Q: What’s the favourite part of your body? Which part of your body do you think is attractive and seductive?
A: To be honest, I think my favourite would be my brain. I am a person who thinks in an extremely logical and analytical manner yet I also have a sensitive and artistic side as evidenced by my music and photo shoots. This balance can only be achieved by the brain that I have now so naturally that is the favourite part of my body and I love it to death.
As for an external body part, I think it would be my abs for they are very cut and defined (after countless hours of hard work—there is no doubt about that!). I think nice abs makes a person look more muscular than he really is. I have gotten most compliments for my abs as well as my arms and to a lesser extent my ass—different people are just drawn to different things. Frankly I sometimes even get turned on by myself (am I narcissistic or what)! Ultimately without a personality that pulls everything together, a beautiful body is nothing but a beautiful body and I can honestly say that I have the whole package—inside and out!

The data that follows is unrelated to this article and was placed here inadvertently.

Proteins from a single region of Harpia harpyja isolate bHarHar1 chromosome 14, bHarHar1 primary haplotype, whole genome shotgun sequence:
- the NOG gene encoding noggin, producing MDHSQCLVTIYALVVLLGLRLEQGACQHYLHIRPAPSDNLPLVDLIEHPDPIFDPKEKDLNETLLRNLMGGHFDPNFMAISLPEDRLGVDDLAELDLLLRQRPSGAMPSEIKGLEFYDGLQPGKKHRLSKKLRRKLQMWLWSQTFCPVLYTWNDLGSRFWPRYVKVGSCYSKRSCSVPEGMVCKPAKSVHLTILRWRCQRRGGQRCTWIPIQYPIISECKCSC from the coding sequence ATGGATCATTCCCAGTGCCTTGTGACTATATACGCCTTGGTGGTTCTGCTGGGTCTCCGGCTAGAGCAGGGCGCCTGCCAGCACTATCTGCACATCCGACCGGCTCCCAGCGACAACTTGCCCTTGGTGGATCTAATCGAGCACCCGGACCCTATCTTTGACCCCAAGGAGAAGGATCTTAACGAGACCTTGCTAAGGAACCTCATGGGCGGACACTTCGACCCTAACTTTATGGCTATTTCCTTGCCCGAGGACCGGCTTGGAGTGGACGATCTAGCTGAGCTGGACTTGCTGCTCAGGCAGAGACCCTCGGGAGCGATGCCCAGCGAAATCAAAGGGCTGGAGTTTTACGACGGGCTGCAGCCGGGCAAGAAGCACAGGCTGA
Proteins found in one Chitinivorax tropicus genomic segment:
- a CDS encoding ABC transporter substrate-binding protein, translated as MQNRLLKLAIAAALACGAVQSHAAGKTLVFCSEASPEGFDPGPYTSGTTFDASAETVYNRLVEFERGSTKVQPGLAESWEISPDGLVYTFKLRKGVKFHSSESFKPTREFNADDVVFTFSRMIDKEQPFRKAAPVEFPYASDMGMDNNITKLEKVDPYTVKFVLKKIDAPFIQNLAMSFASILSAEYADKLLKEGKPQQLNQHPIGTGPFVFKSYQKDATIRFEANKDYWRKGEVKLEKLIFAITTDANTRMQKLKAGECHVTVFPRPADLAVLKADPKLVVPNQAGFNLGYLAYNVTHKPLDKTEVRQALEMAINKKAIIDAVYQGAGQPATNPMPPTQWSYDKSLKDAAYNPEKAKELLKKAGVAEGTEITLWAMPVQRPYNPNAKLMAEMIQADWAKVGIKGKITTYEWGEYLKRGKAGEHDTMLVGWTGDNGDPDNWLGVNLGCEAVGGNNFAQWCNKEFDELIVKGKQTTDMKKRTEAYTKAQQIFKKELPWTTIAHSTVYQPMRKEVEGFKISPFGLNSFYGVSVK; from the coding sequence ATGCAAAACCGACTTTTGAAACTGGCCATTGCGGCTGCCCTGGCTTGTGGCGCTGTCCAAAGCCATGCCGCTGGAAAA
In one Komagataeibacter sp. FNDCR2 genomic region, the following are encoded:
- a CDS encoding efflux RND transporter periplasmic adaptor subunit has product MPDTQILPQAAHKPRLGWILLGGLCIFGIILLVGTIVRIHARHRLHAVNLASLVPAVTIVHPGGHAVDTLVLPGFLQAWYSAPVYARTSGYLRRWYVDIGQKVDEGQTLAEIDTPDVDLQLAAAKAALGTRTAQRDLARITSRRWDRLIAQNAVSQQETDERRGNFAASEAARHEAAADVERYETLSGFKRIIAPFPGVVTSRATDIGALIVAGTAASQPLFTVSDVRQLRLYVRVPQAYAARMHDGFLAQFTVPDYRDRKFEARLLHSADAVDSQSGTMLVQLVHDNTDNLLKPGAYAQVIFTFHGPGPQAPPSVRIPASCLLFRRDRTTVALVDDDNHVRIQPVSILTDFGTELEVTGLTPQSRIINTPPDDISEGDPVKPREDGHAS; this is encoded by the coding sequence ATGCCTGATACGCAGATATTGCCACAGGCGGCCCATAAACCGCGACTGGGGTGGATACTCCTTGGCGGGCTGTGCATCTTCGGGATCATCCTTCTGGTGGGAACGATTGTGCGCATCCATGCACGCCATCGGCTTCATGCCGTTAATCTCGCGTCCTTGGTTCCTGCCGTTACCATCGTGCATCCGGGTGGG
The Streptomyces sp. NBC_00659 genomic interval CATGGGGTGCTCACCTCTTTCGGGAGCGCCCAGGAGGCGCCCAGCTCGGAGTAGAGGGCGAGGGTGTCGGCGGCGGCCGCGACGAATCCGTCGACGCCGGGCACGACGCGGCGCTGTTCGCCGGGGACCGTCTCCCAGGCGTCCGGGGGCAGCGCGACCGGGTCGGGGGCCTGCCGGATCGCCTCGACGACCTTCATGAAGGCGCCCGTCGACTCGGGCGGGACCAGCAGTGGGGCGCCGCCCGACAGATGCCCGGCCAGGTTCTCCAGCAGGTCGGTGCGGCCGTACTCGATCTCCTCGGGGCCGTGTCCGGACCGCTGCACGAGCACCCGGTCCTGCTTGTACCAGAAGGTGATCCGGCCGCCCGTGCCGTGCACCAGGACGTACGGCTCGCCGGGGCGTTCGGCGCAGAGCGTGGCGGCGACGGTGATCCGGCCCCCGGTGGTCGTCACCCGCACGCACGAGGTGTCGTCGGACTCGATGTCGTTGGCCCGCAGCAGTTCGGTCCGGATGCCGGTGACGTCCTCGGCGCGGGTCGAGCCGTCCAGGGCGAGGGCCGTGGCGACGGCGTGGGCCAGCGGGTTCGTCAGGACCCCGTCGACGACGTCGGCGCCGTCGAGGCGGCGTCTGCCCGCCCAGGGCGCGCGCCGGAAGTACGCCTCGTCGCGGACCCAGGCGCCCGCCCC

I am glad they liked the "whole package" bit and made that the title of the piece. Other notable albeit discrete English words and phrases include "DNA", "Pink Dot", "Skilled Migration" as well as the full address of my blog—I expect lots of traffic with this article (hehe). Hopefully with this increased traffic, some kind soul out there would drop by and help me translate the entire article. In my next post I will be sharing the rest of the pictures from this photo shoot so keep your eyes peeled for them!